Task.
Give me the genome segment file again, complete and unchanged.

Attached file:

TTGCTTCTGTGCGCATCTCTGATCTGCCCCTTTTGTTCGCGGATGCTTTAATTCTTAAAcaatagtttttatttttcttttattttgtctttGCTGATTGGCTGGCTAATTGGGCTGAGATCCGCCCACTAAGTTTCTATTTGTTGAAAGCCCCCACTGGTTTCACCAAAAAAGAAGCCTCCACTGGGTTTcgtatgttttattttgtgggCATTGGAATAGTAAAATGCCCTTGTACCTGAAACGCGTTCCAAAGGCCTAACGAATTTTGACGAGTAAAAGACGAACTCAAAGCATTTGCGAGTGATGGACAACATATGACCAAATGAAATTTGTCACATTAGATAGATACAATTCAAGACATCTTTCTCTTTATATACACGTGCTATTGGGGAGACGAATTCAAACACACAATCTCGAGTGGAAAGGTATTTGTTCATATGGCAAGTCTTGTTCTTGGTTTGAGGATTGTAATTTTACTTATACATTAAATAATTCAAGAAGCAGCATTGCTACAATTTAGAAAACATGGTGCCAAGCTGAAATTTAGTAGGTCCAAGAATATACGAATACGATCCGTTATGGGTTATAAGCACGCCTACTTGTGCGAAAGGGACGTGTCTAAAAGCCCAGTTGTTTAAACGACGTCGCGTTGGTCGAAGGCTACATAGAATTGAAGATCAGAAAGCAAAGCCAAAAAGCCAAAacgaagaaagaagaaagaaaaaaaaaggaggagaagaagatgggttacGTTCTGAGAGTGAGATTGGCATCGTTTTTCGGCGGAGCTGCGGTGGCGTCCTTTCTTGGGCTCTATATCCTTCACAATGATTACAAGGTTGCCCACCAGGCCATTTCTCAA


TTGCTTCTGTGCGCATCTCTGATCTGCCCCTTTTGTTCGCGGATGCTTTAATTCTTAAAcaatagtttttatttttcttttattttgtctttGCTGATTGGCTGGCTAATTGGGCTGAGATCCGCCCACTAAGTTTCTATTTGTTGAAAGCCCCCACTGGTTTCACCAAAAAAGAAGCCTCCACTGGGTTTcgtatgttttattttgtgggCATTGGAATAGTAAAATGCCCTTGTACCTGAAACGCGTTCCAAAGGCCTAACGAATTTTGACGAGTAAAAGACGAACTCAAAGCATTTGCGAGTGATGGACAACATATGACCAAATGAAATTTGTCACATTAGATAGATACAATTCAAGACATCTTTCTCTTTATATACACGTGCTATTGGGGAGACGAATTCAAACACACAATCTCGAGTGGAAAGGTATTTGTTCATATGGCAAGTCTTGTTCTTGGTTTGAGGATTGTAATTTTACTTATACATTAAATAATTCAAGAAGCAGCATTGCTACAATTTAGAAAACATGGTGCCAAGCTGAAATTTAGTAGGTCCAAGAATATACGAATACGATCCGTTATGGGTTATAAGCACGCCTACTTGTGCGAAAGGGACGTGTCTAAAAGCCCAGTTGTTTAAACGACGTCGCGTTGGTCGAAGGCTACATAGAATTGAAGATCAGAAAGCAAAGCCAAAAAGCCAAAacgaagaaagaagaaagaaaaaaaaaggaggagaagaagatgggttacGTTCTGAGAGTGAGATTGGCATCGTTTTTCGGCGGAGCTGCGGTGGCGTCCTTTCTTGGGCTCTATATCCTTCACAATGATTACAAGGTTGCCCACCAGGCCATTTCTCAA